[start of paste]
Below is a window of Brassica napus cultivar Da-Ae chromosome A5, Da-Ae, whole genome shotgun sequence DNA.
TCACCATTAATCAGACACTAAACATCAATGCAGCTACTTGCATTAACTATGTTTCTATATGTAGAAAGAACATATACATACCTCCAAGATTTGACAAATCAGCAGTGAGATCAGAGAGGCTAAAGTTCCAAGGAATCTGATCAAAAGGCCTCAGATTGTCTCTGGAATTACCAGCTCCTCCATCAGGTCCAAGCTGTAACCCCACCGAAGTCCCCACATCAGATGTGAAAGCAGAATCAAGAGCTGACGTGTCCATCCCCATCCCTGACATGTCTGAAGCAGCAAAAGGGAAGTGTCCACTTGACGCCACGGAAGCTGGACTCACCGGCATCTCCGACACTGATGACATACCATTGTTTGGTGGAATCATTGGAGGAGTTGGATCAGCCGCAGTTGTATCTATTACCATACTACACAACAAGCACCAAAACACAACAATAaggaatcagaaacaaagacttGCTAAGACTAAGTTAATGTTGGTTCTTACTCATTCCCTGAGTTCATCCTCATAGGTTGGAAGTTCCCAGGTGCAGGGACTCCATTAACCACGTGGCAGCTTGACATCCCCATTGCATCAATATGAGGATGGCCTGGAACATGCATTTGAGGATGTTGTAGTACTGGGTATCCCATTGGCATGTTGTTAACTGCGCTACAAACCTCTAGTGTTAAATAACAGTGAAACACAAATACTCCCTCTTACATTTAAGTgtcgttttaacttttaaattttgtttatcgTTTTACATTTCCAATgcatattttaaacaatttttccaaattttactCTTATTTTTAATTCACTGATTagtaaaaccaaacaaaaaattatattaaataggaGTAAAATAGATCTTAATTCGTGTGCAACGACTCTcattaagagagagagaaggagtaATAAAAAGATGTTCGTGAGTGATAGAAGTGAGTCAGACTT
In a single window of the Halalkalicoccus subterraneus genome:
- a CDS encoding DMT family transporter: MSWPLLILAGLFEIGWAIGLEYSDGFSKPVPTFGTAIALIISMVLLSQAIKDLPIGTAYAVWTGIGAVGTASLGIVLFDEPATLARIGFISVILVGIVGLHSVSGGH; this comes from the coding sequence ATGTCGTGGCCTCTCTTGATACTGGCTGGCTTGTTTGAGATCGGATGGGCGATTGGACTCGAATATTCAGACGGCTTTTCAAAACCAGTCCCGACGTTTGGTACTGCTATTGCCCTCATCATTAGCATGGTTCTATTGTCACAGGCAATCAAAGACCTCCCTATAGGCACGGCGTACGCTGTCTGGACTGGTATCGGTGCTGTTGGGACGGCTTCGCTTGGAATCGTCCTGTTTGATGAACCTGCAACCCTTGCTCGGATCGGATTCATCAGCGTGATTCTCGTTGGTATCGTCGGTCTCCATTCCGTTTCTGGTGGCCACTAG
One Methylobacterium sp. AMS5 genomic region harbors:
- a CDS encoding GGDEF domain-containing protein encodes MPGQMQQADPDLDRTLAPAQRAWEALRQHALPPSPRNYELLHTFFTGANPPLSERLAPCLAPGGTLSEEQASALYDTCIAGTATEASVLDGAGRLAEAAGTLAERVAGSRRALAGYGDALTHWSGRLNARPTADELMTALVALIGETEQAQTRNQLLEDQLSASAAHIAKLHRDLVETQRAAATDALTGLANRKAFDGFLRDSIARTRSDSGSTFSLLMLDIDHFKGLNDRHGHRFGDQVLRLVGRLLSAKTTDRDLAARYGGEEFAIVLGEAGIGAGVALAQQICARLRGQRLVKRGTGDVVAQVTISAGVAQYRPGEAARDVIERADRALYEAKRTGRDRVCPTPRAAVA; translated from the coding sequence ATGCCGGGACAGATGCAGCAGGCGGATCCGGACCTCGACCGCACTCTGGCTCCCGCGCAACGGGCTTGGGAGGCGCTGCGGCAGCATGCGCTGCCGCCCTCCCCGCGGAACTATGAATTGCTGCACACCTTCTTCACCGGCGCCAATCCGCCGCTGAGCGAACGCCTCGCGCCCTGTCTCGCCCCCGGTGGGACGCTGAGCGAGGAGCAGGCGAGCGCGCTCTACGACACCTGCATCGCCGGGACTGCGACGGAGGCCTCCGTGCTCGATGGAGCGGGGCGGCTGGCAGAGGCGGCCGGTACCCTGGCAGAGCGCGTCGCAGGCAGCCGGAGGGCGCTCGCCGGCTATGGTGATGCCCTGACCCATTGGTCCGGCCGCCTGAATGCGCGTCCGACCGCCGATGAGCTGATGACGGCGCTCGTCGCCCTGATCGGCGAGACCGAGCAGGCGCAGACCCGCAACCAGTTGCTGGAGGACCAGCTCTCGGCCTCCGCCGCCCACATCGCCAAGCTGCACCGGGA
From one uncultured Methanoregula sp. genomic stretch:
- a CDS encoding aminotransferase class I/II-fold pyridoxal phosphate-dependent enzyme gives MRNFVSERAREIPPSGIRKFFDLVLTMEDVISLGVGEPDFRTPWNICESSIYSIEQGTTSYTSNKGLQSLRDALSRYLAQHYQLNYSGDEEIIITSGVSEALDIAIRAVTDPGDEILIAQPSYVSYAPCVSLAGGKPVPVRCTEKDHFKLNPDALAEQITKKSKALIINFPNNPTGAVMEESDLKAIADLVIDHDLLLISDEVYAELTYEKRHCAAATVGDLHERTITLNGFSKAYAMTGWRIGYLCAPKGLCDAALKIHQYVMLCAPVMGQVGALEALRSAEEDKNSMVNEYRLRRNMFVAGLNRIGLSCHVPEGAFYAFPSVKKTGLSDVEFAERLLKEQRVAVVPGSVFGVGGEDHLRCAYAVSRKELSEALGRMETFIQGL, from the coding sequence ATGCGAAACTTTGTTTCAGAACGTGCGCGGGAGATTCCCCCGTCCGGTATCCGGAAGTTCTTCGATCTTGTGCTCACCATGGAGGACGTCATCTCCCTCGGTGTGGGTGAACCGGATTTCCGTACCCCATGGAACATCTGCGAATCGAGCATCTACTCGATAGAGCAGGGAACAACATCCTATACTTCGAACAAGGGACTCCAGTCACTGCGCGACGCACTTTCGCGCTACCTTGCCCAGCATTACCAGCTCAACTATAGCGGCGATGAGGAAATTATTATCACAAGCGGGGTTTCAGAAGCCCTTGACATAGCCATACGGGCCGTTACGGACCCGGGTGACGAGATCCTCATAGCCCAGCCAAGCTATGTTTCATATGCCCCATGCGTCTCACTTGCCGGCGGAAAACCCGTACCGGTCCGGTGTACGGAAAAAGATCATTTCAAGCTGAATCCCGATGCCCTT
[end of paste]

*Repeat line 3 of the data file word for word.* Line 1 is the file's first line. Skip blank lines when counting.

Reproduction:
In a single window of the Halalkalicoccus subterraneus genome: